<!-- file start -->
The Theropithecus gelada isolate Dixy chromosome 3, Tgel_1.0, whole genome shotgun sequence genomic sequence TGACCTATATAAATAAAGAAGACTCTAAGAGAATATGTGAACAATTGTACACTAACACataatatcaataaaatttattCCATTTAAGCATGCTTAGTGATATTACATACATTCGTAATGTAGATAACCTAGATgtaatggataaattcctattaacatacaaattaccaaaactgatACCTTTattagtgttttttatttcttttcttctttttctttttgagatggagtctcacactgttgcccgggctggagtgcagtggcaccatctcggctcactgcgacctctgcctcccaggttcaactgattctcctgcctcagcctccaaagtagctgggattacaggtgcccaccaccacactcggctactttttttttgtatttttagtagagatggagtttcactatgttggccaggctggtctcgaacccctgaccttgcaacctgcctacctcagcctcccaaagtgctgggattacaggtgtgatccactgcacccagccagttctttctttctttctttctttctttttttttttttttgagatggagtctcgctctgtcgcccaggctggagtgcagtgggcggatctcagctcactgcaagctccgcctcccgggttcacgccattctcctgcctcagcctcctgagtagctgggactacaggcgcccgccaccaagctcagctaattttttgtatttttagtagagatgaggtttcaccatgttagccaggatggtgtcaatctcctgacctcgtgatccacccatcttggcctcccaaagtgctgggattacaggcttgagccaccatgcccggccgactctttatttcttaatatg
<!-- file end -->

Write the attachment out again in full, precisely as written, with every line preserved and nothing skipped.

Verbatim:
The Theropithecus gelada isolate Dixy chromosome 3, Tgel_1.0, whole genome shotgun sequence genomic sequence TGACCTATATAAATAAAGAAGACTCTAAGAGAATATGTGAACAATTGTACACTAACACataatatcaataaaatttattCCATTTAAGCATGCTTAGTGATATTACATACATTCGTAATGTAGATAACCTAGATgtaatggataaattcctattaacatacaaattaccaaaactgatACCTTTattagtgttttttatttcttttcttctttttctttttgagatggagtctcacactgttgcccgggctggagtgcagtggcaccatctcggctcactgcgacctctgcctcccaggttcaactgattctcctgcctcagcctccaaagtagctgggattacaggtgcccaccaccacactcggctactttttttttgtatttttagtagagatggagtttcactatgttggccaggctggtctcgaacccctgaccttgcaacctgcctacctcagcctcccaaagtgctgggattacaggtgtgatccactgcacccagccagttctttctttctttctttctttctttttttttttttttgagatggagtctcgctctgtcgcccaggctggagtgcagtgggcggatctcagctcactgcaagctccgcctcccgggttcacgccattctcctgcctcagcctcctgagtagctgggactacaggcgcccgccaccaagctcagctaattttttgtatttttagtagagatgaggtttcaccatgttagccaggatggtgtcaatctcctgacctcgtgatccacccatcttggcctcccaaagtgctgggattacaggcttgagccaccatgcccggccgactctttatttcttaatatg